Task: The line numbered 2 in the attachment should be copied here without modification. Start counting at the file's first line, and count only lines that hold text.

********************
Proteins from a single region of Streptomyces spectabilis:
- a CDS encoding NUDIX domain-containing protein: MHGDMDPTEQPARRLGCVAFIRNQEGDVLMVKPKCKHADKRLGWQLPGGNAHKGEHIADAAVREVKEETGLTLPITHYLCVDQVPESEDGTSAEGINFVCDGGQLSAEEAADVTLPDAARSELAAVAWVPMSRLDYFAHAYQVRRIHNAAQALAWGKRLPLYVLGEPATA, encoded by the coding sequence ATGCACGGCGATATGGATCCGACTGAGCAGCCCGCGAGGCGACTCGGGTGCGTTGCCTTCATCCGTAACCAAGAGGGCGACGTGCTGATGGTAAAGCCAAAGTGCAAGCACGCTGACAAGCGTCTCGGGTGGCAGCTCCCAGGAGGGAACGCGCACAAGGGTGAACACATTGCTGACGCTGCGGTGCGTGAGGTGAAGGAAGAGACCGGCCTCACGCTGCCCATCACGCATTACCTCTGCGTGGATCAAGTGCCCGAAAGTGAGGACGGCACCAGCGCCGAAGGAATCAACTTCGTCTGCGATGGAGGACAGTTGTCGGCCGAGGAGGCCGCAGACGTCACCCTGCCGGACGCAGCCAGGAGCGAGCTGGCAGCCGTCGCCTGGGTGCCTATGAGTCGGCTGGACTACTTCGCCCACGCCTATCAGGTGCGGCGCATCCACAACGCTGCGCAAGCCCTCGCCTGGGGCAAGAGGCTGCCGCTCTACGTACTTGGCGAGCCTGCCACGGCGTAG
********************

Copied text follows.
- a CDS encoding NUDIX domain-containing protein: MHGDMDPTEQPARRLGCVAFIRNQEGDVLMVKPKCKHADKRLGWQLPGGNAHKGEHIADAAVREVKEETGLTLPITHYLCVDQVPESEDGTSAEGINFVCDGGQLSAEEAADVTLPDAARSELAAVAWVPMSRLDYFAHAYQVRRIHNAAQALAWGKRLPLYVLGEPATA, encoded by the coding sequence ATGCACGGCGATATGGATCCGACTGAGCAGCCCGCGAGGCGACTCGGGTGCGTTGCCTTCATCCGTAACCAAGAGGGCGACGTGCTGATGGTAAAGCCAAAGTGCAAGCACGCTGACAAGCGTCTCGGGTGGCAGCTCCCAGGAGGGAACGCGCACAAGGGTGAACACATTGCTGACGCTGCGGTGCGTGAGGTGAAGGAAGAGACCGGCCTCACGCTGCCCATCACGCATTACCTCTGCGTGGATCAAGTGCCCGAAAGTGAGGACGGCACCAGCGCCGAAGGAATCAACTTCGTCTGCGATGGAGGACAGTTGTCGGCCGAGGAGGCCGCAGACGTCACCCTGCCGGACGCAGCCAGGAGCGAGCTGGCAGCCGTCGCCTGGGTGCCTATGAGTCGGCTGGACTACTTCGCCCACGCCTATCAGGTGCGGCGCATCCACAACGCTGCGCAAGCCCTCGCCTGGGGCAAGAGGCTGCCGCTCTACGTACTTGGCGAGCCTGCCACGGCGTAG